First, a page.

Relatives play their part in First World War exhibition

2nd Lieutenant Kaz Raffell, of the Corunna Band and Bugles, with her son Lee Ruffell, eight, in First World War uniform at the exhibition

2nd Lieutenant Kaz Raffell, of the Corunna Band and Bugles, with her son Lee Ruffell, eight, in First World War uniform at the exhibition Buy this photo

First published in News Oxford Mail: Photograph of the Author by , Reporter covering Rose Hill, Iffley and Littlemore. Please call me on (01865) 425422

OXFORDSHIRE’S First World War past came to life on Saturday when relatives of soldiers remembered their sacrifice at the official opening of the Soldiers of Oxfordshire Museum (SOFO).

The museum, in Park Street, Woodstock, which cost £3.5m and has been more than a decade in the planning, opens its Great War exhibition today, featuring the stories of soldiers and civilians from across Oxfordshire.

Oxfordshire Remembers is the culmination of months of work by dozens of volunteers trawling through thousands of artefacts in the SOFO collection.

Funded by an £80,000 Heritage Lottery Fund grant, it tells Oxfordshire’s story of the Great War on 12 display boards exploring different units, men and themes.

Relatives joined with actors and musicians to officially open the museum and tell of the bravery of their family members who served.

Oxford Mail:

  • Mary Bateman, 88, with Rob Langham, 26, part of living history actors, in front of a photo of her and her father Cpl Henry Timms, who was in the Oxfordshire Yeomanry

Mary Bateman, 88, of Kidlington, is featured in the exhibit holding a photo of her father, Corporal Henry Timms, who served with the Oxfordshire Yeomanry, also known as the Queen’s Own Oxfordshire Hussars, a Territorial Army cavalry regiment which lost 125 soldiers between 1914-18.

Cpl Timms signed up as soon as war broke out.

He served in France from November 1914 until the end of the war in November 1918.

Mrs Bateman said: “The exhibition was very impressive and I was rather pleased I went.

“My father was a farmhand at Launton before the war broke out.

“When he came out of the Army he was a groom in Sussex before coming back up to Oxford to work for the railway. He never, ever spoke about the war. That was quite common among men who had served.”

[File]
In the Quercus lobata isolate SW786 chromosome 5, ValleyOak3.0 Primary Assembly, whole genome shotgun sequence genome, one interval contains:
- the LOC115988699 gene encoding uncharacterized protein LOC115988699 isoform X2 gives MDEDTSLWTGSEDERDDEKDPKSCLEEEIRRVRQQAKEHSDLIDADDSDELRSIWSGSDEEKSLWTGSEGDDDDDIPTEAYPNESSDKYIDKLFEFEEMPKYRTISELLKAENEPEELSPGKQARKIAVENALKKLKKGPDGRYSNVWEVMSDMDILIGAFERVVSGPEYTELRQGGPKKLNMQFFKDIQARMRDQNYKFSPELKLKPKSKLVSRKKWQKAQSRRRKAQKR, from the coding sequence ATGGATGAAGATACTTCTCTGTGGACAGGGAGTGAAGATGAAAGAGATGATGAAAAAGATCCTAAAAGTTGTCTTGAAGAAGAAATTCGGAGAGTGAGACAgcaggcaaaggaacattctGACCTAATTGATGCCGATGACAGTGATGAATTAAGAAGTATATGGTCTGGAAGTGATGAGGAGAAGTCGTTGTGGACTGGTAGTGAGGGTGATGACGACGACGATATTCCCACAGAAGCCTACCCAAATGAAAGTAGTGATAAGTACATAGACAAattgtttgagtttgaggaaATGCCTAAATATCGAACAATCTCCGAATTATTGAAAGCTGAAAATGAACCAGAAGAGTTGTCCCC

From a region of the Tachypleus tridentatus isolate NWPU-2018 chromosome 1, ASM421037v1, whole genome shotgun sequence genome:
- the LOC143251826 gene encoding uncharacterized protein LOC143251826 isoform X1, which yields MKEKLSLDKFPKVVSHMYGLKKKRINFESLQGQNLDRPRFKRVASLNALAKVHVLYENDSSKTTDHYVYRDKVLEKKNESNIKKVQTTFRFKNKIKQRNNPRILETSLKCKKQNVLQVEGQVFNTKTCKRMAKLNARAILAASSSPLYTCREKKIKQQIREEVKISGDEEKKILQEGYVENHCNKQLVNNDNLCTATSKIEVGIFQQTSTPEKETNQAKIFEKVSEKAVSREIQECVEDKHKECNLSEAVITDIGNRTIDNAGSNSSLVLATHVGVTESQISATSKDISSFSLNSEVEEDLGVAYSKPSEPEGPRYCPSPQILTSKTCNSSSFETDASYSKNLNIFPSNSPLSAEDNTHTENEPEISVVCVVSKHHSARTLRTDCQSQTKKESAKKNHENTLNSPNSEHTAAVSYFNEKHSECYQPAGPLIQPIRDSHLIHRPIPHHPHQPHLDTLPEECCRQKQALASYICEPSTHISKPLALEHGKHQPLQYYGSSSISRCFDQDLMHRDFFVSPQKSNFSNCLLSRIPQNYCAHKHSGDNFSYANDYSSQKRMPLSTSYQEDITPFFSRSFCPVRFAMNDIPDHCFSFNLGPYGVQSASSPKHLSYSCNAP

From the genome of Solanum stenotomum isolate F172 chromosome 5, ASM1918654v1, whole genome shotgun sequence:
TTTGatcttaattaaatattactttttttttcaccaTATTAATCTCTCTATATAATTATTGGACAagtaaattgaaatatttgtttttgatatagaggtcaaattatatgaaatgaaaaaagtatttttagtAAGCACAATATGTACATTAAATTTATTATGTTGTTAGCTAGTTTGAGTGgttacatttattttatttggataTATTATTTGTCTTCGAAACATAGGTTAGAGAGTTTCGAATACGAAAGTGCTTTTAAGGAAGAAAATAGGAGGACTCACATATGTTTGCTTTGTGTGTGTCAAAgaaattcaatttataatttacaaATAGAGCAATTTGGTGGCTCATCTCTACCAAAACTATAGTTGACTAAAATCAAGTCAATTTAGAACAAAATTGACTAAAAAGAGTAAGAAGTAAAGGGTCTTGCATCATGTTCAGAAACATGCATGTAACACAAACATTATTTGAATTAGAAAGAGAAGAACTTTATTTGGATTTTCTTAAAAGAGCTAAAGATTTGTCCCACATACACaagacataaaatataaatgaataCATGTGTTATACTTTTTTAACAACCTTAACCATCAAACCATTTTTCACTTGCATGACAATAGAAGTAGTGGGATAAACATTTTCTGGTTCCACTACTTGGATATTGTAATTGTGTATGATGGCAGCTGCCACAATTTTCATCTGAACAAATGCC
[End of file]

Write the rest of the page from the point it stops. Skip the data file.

The exhibition focuses on soldiers who served in the Oxfordshire Yeomanry and the Oxfordshire & Buckinghamshire Light Infantry as well as the lives of people on the home front as Oxfordshire dealt with the dramatic impact the war had on daily life.

Oxford Mail:

  • Col Tim May, pictured with a photo of his uncle, 2nd Lieutenant Eric May, of the Royal Field Artillery

Personal possessions, many of which have never been displayed in public before, are being exhibited alongside the photos.

Colonel Tim May, who served with the Oxfordshire Yeomanry and is now vice chairman of the Soldiers of Oxfordshire Museum, is featured in the exhibit holding a photo of his uncle, Second Lieutenant Eric May, from Cumnor, who served in the Royal Field Artillery.

Two of 2nd Lt May’s brothers, Robert and Edwin, also served in the Army and his sister Dorothy was a nurse. Remarkably all four survived the war.

Col May said: “I think it was very successful and I hope it draws people’s attention to the war and makes them want to know more about it.” 2nd Lt May was posted to France in 1916 and served there until the end of the war.

He won the Military Cross for signalling to artillery colleagues from the top of a building in the face of direct fire from the enemy.

After the war he returned briefly to England before emigrating to New Zealand, where he died in 1977, aged 78.

The exhibition runs until August 31, 2015. Visit sofo.org.uk 

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